A 6-1 start by the Thunder would not have been predicted by many. Instead, growing pains were forecasted for this Thunder squad, and growing pains were what they experienced last night, losing 112-102 to the Toronto Raptors.
The Raptors have been stellar so far in the early going–easily a top five team–and DeMar DeRozan has been a very large part of their success. DeRozan was the league’s scoring leader coming into the game (34.1 going into the game), and his 37 points on the night didn’t do anything to change that status. DeRozan is a player who lives and dies by his jumpshot, especially from midrange. He takes (and often hits) a number of difficult, contested shots, and that’s just what he did last night.
During the early going, DeRozan struggled to score in the face of Andre Roberson’s defense. After Roberson found himself in foul trouble, the floodgates opened, leading to a 42-28 second quarter that ultimately decided the course of the game,
Head coach Billy Donovan was asked about DeRozan’s game: “You know, sometimes you’ve got to tip your hat, and good offense can beat great defense,” Donovan said. “He had that happen several times where he made some very, very difficult shots.”
DeRozan shot 13-22 from the field and 11-15 from the free throw line. He also added four rebounds, six assists, and three steals. DeRozan has certainly raised some eyebrows with his play, and if he can sustain his performance–a big ‘if’ considering his streaky nature–he’ll be in the hunt for the MVP by the end of the season.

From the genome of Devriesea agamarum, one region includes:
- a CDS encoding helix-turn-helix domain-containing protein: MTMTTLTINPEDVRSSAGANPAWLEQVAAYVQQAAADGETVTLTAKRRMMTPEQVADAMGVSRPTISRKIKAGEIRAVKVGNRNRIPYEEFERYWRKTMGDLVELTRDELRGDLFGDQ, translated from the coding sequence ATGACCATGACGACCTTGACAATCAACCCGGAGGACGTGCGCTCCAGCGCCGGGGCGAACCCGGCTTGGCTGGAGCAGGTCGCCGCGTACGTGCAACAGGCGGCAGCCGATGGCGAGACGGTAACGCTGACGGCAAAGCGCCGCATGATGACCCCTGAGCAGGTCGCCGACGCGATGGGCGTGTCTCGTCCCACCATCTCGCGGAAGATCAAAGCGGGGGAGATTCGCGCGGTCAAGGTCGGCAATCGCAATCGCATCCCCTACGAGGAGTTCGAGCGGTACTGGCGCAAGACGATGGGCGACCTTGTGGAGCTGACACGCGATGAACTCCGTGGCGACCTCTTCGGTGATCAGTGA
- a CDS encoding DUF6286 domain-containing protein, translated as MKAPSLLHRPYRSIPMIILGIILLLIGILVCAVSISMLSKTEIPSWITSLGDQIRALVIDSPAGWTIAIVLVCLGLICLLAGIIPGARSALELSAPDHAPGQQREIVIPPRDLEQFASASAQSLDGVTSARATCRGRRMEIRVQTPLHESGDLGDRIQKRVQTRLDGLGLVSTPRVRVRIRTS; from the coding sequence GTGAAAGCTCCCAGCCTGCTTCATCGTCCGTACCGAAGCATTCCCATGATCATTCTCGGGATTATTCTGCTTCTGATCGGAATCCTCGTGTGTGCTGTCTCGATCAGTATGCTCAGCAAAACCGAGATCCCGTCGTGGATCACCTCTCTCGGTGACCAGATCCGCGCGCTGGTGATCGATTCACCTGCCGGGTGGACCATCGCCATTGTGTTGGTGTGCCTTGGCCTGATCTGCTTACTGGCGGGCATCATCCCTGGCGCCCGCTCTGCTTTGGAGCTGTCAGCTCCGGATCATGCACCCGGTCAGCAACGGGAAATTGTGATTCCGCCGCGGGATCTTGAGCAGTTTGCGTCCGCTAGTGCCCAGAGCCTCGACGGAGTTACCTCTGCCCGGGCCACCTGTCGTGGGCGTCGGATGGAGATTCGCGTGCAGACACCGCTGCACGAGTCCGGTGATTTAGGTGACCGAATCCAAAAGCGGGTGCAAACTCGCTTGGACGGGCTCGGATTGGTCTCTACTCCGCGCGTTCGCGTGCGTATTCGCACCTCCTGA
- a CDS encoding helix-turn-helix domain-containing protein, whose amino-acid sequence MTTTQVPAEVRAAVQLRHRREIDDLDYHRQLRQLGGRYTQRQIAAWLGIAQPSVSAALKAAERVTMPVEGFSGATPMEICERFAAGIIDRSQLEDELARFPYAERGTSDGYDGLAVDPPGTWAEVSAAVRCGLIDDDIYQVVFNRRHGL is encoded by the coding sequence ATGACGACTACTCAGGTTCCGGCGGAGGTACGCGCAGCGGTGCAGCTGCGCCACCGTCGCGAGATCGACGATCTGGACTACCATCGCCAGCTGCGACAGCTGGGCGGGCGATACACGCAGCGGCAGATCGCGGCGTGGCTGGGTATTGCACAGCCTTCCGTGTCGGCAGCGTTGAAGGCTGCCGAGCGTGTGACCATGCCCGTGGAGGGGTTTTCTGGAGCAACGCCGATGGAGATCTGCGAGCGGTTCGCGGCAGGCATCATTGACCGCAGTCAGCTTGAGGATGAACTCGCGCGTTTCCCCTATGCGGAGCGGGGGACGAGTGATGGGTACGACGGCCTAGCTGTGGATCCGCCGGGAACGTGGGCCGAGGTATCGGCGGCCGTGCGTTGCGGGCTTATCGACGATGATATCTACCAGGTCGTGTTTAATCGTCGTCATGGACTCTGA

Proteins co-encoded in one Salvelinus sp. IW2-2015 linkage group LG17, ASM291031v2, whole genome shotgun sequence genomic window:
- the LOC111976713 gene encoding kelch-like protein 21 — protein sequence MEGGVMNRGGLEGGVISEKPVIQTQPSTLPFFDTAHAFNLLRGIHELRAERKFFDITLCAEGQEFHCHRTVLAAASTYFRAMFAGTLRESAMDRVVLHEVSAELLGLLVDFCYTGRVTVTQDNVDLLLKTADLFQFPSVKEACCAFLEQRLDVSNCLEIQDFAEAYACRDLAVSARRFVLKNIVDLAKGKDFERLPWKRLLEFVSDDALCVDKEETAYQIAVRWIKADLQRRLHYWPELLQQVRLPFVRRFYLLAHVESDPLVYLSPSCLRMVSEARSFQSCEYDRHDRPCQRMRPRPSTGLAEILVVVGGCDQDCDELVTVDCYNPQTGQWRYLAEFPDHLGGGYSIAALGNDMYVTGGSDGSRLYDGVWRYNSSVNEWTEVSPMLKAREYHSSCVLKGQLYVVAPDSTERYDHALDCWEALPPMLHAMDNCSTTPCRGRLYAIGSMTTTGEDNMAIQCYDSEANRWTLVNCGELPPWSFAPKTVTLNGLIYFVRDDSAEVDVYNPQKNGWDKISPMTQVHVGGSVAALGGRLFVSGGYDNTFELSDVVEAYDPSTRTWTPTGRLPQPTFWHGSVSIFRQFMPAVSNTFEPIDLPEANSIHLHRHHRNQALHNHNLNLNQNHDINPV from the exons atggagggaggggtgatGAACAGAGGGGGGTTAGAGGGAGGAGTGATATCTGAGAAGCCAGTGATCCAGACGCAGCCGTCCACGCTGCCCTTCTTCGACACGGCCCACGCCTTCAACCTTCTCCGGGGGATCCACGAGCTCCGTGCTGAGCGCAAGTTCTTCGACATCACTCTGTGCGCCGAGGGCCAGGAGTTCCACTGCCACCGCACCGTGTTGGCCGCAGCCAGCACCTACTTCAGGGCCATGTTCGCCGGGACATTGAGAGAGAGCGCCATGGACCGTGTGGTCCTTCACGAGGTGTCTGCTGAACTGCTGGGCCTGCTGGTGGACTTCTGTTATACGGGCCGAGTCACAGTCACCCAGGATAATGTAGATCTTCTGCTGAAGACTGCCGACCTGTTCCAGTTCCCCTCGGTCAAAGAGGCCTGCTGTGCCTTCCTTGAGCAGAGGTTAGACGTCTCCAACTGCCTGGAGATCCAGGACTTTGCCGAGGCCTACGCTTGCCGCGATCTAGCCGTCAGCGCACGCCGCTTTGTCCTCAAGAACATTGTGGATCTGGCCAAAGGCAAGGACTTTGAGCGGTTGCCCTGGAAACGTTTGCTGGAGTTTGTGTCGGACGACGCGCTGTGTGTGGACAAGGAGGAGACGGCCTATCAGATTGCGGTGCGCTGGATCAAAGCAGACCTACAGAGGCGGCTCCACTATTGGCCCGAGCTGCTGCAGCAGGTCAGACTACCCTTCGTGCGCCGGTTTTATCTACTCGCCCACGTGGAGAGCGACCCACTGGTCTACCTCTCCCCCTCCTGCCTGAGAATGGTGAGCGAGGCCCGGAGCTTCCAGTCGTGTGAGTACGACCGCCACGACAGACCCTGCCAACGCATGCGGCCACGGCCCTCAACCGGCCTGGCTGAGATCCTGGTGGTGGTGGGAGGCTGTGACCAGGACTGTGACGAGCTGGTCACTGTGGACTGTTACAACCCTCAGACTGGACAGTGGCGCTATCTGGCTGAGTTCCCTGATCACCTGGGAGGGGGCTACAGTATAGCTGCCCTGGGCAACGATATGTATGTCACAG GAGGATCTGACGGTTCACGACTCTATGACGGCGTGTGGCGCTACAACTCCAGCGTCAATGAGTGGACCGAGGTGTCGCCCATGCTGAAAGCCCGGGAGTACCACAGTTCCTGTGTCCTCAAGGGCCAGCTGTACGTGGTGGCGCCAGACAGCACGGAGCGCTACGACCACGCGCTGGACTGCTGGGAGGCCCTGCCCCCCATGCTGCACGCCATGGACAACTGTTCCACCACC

Russell Westbrook had a very Westbrook-esque game, and not in a great way: he scored 36 points, but shot just 9-26 (including 3-12 from the three-point line), and contributed eight turnovers. When Russ is at his best, he’s limiting the turnovers and the three-point shots. He’s already well on his way to being the worst three-point shooters among qualifying players in NBA history.
The Raptors employed a strategy that the rest of the league will key in on soon: they packed the paint. Despite missing the towering Jonas Valanciunas, the Raptors’ bigs frustrated Westbrook by cramming the paint with bodies and forcing the Thunder to beat them from the perimeter with the likes of Victor Oladipo and Andre Roberson. The Thunder desperately need some perimeter shooting to fix their spacing.
Although Oladipo is a career 34% three-point shooter, he’s actually been pretty good so far this season, shooting 40%. Against the Raptors, he hit 5-9 from deep. He also added eight rebounds, two assists, and two steals. Oladipo has improved each game as he continues to carve out his role. He’s been a streaky shooter throughout his career, so it remains to be seen if he can maintain his gaudy shooting from long-range.
After the game, Oladipo said it was the ‘little things’ that cost the game for OKC: missed rotations, turning the ball over, not getting back in transition. Fortunately, these are issues that are easily correctable. However, with each passing game, it becomes evident that personnel (or lack thereof) is a bigger issue than the little things.
The Raptors packed the paint like rush hour on the 405, and it was an effective game plan. Expect other teams to employ a similar strategy until the Thunder can bring in a player to help their spacing. While Enes Kanter is a great player, he simply can’t be employed effectively and often enough to be worth his ample salary. At some point, Presti has to consider moving him to bring in some shooting.
The Raptors improve to 5-2, while the Thunder fall to 6-2. Next up for the Thunder: the Los Angeles Clippers come to town on Friday. Tipoff is at 7 P.M. CST.